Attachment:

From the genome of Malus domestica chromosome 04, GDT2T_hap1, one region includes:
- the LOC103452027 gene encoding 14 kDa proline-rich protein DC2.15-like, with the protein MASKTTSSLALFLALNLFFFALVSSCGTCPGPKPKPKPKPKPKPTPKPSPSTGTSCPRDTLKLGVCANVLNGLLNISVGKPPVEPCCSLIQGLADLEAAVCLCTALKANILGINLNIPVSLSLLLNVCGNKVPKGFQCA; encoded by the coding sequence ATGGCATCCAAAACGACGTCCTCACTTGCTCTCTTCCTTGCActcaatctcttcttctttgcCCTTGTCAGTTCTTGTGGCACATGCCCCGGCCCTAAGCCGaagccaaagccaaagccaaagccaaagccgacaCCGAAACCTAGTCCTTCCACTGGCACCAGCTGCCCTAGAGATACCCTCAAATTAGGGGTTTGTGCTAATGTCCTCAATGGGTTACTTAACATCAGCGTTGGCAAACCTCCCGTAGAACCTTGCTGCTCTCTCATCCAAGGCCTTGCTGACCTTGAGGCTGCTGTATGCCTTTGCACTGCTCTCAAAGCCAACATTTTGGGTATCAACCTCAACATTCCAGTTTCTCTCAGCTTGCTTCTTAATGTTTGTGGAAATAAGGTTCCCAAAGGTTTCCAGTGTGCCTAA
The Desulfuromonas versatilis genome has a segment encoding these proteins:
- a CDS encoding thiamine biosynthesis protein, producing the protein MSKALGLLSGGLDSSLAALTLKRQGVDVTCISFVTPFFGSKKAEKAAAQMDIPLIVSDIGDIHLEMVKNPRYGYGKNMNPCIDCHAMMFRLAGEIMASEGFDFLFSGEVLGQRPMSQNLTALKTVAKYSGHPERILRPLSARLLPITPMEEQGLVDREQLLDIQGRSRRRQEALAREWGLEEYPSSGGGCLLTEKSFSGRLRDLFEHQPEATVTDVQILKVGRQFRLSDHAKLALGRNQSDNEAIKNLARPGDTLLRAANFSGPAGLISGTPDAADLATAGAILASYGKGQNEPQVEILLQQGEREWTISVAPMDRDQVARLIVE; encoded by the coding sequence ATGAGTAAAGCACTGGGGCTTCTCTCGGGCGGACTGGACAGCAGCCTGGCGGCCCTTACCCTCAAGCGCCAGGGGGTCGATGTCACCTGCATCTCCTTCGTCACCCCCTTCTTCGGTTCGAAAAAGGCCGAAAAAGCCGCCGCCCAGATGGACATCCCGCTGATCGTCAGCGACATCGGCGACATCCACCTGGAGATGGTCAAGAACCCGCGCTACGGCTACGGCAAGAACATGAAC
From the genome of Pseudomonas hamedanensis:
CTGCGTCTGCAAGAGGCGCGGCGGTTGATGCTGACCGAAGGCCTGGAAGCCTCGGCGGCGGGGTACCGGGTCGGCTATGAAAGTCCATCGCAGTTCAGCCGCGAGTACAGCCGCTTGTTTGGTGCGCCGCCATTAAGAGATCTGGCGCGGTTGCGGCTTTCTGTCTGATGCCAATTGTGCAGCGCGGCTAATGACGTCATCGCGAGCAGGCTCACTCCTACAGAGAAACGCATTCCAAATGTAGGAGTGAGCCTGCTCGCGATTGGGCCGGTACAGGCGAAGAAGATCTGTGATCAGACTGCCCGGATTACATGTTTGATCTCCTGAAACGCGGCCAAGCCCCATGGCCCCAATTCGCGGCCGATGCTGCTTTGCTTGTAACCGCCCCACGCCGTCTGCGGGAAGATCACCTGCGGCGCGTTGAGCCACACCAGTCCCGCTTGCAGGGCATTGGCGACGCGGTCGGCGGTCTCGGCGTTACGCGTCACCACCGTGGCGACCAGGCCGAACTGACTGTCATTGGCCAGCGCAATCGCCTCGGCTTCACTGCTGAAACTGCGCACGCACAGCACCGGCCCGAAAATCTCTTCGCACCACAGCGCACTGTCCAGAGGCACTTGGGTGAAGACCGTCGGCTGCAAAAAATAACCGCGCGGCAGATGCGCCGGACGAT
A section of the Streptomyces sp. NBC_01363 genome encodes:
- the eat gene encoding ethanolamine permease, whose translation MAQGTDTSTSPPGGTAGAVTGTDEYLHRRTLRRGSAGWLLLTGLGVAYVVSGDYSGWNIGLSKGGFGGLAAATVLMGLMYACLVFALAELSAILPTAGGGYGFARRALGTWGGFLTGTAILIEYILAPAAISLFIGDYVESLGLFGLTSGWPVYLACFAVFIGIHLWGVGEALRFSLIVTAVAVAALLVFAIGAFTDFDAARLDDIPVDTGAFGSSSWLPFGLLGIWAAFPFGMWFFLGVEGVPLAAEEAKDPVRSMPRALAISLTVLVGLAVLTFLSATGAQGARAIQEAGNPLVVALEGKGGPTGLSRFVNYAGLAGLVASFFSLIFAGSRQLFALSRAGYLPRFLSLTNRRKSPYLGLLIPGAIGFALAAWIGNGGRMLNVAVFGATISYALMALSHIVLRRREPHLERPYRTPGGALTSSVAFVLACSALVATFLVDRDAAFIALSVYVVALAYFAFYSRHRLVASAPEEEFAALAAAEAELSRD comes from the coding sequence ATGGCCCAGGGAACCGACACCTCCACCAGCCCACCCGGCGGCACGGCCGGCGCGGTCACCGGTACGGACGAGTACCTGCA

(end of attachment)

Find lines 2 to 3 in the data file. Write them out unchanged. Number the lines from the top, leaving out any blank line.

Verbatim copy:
- the LOC103452027 gene encoding 14 kDa proline-rich protein DC2.15-like, with the protein MASKTTSSLALFLALNLFFFALVSSCGTCPGPKPKPKPKPKPKPTPKPSPSTGTSCPRDTLKLGVCANVLNGLLNISVGKPPVEPCCSLIQGLADLEAAVCLCTALKANILGINLNIPVSLSLLLNVCGNKVPKGFQCA; encoded by the coding sequence ATGGCATCCAAAACGACGTCCTCACTTGCTCTCTTCCTTGCActcaatctcttcttctttgcCCTTGTCAGTTCTTGTGGCACATGCCCCGGCCCTAAGCCGaagccaaagccaaagccaaagccaaagccgacaCCGAAACCTAGTCCTTCCACTGGCACCAGCTGCCCTAGAGATACCCTCAAATTAGGGGTTTGTGCTAATGTCCTCAATGGGTTACTTAACATCAGCGTTGGCAAACCTCCCGTAGAACCTTGCTGCTCTCTCATCCAAGGCCTTGCTGACCTTGAGGCTGCTGTATGCCTTTGCACTGCTCTCAAAGCCAACATTTTGGGTATCAACCTCAACATTCCAGTTTCTCTCAGCTTGCTTCTTAATGTTTGTGGAAATAAGGTTCCCAAAGGTTTCCAGTGTGCCTAA
The Desulfuromonas versatilis genome has a segment encoding these proteins: